We had changed the output driver from a completely analog design, to one with a digitally controlled output driver. The new driver would reset occasionally with the noise or the communications to it would get interrupted.
On the old module the noise would pass through to the output, but the frequencies were well above the system response time.
It's called surge impedance Zo, which is defined as √(L/C), where L is the inductance in Henrys, and C is the capacitance, which for a coil is the interwinding stray capacitance.
The back EMF V= ZO(∂I/∂T), and it will have an oscillation frequency 1/(2π√LC). When you open up contacts in an inductive load, ∂I/∂T goes to ∞: You see this as an arc when you unplug an iron; and also when relay & motor starter contacts are switching off an inductive load.
This is also why contactors have serious current deratings when switching off DC: Once the arc is established and current flows through the ionized channel, there is no zero crossing to extinguish the arc, as occurs with AC,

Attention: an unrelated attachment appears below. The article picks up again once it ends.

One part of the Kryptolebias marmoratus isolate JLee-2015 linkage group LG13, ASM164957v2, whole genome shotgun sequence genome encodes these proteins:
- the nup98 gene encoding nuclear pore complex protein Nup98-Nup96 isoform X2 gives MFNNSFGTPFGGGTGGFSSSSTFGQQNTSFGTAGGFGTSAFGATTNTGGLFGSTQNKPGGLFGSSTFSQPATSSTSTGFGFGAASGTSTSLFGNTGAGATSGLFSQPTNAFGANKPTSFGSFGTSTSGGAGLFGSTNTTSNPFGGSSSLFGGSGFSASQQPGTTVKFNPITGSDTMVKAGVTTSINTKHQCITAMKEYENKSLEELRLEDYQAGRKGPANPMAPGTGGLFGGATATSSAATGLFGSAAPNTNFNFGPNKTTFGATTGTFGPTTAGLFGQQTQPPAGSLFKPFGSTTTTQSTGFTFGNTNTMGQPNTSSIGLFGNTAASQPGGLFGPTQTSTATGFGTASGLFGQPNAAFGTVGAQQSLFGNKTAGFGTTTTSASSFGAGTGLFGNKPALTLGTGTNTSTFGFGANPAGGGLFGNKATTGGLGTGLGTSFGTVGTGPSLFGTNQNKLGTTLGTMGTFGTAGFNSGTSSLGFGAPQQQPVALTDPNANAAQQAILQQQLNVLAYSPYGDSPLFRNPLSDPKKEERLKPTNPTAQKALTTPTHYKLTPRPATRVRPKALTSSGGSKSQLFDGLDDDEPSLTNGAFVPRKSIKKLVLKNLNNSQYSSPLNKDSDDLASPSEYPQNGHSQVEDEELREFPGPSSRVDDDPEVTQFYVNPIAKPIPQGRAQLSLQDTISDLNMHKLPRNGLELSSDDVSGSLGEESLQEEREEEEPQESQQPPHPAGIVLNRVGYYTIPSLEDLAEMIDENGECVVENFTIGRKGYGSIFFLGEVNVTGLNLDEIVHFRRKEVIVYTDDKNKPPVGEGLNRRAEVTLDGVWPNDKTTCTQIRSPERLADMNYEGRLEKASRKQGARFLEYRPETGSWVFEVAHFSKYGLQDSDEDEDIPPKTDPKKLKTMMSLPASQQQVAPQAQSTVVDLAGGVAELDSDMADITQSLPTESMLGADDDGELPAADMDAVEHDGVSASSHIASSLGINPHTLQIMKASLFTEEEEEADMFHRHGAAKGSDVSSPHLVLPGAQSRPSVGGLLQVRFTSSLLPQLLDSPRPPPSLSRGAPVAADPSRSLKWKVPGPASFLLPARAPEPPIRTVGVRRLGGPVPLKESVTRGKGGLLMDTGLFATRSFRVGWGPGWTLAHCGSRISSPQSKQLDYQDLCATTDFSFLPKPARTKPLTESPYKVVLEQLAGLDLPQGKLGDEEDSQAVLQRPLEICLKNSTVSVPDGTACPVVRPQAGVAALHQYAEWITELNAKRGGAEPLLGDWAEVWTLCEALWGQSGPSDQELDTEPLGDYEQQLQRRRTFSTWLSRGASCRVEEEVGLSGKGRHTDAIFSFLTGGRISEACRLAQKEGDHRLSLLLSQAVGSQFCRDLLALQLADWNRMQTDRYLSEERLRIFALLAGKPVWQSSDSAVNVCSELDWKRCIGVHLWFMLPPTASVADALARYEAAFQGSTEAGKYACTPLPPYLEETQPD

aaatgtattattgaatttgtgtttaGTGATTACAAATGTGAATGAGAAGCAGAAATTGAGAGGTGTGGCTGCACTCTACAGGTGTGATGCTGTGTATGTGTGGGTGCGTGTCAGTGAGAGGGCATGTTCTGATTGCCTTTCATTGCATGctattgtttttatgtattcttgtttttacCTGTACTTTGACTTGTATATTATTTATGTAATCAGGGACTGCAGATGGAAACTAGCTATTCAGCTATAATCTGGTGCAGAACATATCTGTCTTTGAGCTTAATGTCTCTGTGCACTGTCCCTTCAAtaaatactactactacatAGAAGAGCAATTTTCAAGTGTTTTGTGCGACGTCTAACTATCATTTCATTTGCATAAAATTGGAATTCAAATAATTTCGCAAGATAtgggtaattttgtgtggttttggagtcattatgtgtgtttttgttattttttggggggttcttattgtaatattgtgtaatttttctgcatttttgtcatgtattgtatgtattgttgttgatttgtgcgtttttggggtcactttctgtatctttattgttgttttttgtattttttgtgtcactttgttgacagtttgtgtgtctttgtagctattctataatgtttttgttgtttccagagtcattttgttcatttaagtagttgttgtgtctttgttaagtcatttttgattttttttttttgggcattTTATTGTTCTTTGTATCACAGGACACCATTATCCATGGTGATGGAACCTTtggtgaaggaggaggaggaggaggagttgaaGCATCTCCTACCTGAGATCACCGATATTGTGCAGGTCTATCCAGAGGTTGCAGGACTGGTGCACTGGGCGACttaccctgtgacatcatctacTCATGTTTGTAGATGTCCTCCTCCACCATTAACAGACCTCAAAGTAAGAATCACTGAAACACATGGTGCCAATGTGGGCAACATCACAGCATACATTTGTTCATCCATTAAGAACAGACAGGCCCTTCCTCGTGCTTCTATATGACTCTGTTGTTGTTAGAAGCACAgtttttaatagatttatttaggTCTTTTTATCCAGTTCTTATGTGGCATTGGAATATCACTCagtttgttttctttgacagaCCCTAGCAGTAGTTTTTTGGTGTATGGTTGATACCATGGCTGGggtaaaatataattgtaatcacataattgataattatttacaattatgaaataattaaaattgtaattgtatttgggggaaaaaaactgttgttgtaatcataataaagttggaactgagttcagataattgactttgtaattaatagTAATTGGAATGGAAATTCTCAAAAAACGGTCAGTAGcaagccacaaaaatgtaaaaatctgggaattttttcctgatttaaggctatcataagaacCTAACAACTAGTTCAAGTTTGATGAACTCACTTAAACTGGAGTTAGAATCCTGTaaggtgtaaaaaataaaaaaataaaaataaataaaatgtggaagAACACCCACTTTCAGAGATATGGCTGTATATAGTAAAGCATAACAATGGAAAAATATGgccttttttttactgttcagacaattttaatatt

When dealing with AC, you design using the peak (not RMS) value of the load current when calculating, because you don't know where in the AC cycle the contacts will open.
Note: Those of you who are RF jocks will quickly recognize ZO = √(L/C) as the equation for the characteristic impedance of a transmission line: Yes, it's the same thing.
Your story demonstrates one of the keys to trouble shooting many problems: Being able to duplicate the failure. So many times there is a problem that appears randomly and until I can find out why, I am never totally satisfied with the fix. Even if it is my own error, just correcting it without knowing the thought process that caused the error to begin with drives me crazy.
At this year's MD&M West show, lots of material suppliers are talking about new formulations for wearables and things that stick to the skin, whether it's adhesives, wound dressings, skin patches and other drug delivery devices, or medical electronics.
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